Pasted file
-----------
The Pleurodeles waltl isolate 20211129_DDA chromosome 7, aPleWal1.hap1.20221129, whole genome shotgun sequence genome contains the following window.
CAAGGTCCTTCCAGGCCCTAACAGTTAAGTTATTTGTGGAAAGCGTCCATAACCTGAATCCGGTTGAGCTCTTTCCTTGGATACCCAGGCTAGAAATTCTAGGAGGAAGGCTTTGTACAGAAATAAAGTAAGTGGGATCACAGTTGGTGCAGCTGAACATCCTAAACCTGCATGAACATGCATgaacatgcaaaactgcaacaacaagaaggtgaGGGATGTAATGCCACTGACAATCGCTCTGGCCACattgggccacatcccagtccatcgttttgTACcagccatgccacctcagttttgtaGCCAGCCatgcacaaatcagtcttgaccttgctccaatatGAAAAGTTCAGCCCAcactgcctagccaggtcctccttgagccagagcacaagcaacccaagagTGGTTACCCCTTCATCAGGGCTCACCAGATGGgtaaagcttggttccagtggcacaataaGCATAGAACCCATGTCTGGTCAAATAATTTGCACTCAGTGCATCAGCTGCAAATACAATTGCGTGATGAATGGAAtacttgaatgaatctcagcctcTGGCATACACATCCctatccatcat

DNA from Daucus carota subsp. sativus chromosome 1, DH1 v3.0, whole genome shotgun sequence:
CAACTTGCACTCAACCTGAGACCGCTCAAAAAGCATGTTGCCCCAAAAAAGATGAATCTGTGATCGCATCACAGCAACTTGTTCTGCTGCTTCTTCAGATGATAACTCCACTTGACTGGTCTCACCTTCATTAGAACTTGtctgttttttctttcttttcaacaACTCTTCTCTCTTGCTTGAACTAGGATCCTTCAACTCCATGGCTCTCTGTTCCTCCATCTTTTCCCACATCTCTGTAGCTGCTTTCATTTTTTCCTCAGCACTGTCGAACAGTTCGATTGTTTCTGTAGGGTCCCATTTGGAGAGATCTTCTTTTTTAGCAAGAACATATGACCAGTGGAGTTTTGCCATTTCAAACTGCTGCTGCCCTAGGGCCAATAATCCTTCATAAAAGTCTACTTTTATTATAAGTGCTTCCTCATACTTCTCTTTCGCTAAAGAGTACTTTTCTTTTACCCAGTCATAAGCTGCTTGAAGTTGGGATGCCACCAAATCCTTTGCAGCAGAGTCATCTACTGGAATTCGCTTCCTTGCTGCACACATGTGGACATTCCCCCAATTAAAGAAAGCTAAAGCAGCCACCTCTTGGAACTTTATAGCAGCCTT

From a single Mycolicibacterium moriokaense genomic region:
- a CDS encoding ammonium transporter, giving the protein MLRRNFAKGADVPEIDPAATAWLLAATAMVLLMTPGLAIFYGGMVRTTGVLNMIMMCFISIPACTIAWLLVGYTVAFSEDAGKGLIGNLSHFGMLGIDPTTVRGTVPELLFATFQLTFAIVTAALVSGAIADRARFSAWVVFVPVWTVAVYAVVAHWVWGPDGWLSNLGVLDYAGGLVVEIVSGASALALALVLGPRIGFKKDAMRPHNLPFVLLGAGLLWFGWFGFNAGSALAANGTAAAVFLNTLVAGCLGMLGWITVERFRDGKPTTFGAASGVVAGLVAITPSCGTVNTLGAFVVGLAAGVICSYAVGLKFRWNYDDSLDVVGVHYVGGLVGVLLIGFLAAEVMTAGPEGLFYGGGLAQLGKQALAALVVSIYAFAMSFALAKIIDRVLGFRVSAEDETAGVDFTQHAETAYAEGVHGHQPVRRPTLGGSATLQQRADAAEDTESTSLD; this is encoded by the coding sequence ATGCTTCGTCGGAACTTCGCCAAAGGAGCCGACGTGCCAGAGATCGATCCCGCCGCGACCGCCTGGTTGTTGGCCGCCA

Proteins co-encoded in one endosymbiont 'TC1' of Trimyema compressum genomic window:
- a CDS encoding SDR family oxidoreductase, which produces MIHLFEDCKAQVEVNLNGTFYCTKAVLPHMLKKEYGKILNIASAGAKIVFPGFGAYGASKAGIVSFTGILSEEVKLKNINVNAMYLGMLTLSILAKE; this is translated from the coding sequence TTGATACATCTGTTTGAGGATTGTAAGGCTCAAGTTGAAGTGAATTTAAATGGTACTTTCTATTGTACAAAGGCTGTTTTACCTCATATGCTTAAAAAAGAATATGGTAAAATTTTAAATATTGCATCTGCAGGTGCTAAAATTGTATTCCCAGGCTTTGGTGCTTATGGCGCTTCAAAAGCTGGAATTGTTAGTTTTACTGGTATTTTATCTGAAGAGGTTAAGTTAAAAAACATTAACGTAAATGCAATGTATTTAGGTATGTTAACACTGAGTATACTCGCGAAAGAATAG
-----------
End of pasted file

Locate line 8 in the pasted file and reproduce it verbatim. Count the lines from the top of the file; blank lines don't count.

- a CDS encoding SDR family oxidoreductase, which produces MIHLFEDCKAQVEVNLNGTFYCTKAVLPHMLKKEYGKILNIASAGAKIVFPGFGAYGASKAGIVSFTGILSEEVKLKNINVNAMYLGMLTLSILAKE; this is translated from the coding sequence TTGATACATCTGTTTGAGGATTGTAAGGCTCAAGTTGAAGTGAATTTAAATGGTACTTTCTATTGTACAAAGGCTGTTTTACCTCATATGCTTAAAAAAGAATATGGTAAAATTTTAAATATTGCATCTGCAGGTGCTAAAATTGTATTCCCAGGCTTTGGTGCTTATGGCGCTTCAAAAGCTGGAATTGTTAGTTTTACTGGTATTTTATCTGAAGAGGTTAAGTTAAAAAACATTAACGTAAATGCAATGTATTTAGGTATGTTAACACTGAGTATACTCGCGAAAGAATAG